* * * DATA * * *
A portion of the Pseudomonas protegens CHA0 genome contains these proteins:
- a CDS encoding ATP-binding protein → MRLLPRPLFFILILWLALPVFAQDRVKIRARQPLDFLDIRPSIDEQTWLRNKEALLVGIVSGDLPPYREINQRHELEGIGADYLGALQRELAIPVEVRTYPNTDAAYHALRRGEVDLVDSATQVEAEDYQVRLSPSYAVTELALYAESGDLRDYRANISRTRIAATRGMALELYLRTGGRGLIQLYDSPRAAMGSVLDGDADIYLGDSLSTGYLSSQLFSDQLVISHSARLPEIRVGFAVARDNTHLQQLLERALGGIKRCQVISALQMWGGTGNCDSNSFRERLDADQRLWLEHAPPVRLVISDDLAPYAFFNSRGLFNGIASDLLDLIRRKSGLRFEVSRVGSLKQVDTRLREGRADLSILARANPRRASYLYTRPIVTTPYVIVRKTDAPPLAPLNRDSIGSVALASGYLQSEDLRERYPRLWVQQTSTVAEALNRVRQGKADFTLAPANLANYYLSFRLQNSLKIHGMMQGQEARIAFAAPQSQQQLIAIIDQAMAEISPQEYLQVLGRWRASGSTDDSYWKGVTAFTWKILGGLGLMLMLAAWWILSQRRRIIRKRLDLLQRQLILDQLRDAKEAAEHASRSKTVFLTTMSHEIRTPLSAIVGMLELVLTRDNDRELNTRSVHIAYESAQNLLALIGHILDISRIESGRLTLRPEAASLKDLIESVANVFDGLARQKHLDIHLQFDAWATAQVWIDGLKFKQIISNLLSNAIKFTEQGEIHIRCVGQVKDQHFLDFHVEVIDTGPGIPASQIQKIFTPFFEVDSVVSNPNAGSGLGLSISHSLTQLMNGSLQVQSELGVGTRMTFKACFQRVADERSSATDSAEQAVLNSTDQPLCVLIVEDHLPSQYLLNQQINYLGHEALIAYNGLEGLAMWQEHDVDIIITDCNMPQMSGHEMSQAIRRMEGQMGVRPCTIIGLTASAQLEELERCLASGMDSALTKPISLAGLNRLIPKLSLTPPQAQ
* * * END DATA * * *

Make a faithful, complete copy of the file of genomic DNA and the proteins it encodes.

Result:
A portion of the Pseudomonas protegens CHA0 genome contains these proteins:
- a CDS encoding ATP-binding protein → MRLLPRPLFFILILWLALPVFAQDRVKIRARQPLDFLDIRPSIDEQTWLRNKEALLVGIVSGDLPPYREINQRHELEGIGADYLGALQRELAIPVEVRTYPNTDAAYHALRRGEVDLVDSATQVEAEDYQVRLSPSYAVTELALYAESGDLRDYRANISRTRIAATRGMALELYLRTGGRGLIQLYDSPRAAMGSVLDGDADIYLGDSLSTGYLSSQLFSDQLVISHSARLPEIRVGFAVARDNTHLQQLLERALGGIKRCQVISALQMWGGTGNCDSNSFRERLDADQRLWLEHAPPVRLVISDDLAPYAFFNSRGLFNGIASDLLDLIRRKSGLRFEVSRVGSLKQVDTRLREGRADLSILARANPRRASYLYTRPIVTTPYVIVRKTDAPPLAPLNRDSIGSVALASGYLQSEDLRERYPRLWVQQTSTVAEALNRVRQGKADFTLAPANLANYYLSFRLQNSLKIHGMMQGQEARIAFAAPQSQQQLIAIIDQAMAEISPQEYLQVLGRWRASGSTDDSYWKGVTAFTWKILGGLGLMLMLAAWWILSQRRRIIRKRLDLLQRQLILDQLRDAKEAAEHASRSKTVFLTTMSHEIRTPLSAIVGMLELVLTRDNDRELNTRSVHIAYESAQNLLALIGHILDISRIESGRLTLRPEAASLKDLIESVANVFDGLARQKHLDIHLQFDAWATAQVWIDGLKFKQIISNLLSNAIKFTEQGEIHIRCVGQVKDQHFLDFHVEVIDTGPGIPASQIQKIFTPFFEVDSVVSNPNAGSGLGLSISHSLTQLMNGSLQVQSELGVGTRMTFKACFQRVADERSSATDSAEQAVLNSTDQPLCVLIVEDHLPSQYLLNQQINYLGHEALIAYNGLEGLAMWQEHDVDIIITDCNMPQMSGHEMSQAIRRMEGQMGVRPCTIIGLTASAQLEELERCLASGMDSALTKPISLAGLNRLIPKLSLTPPQAQ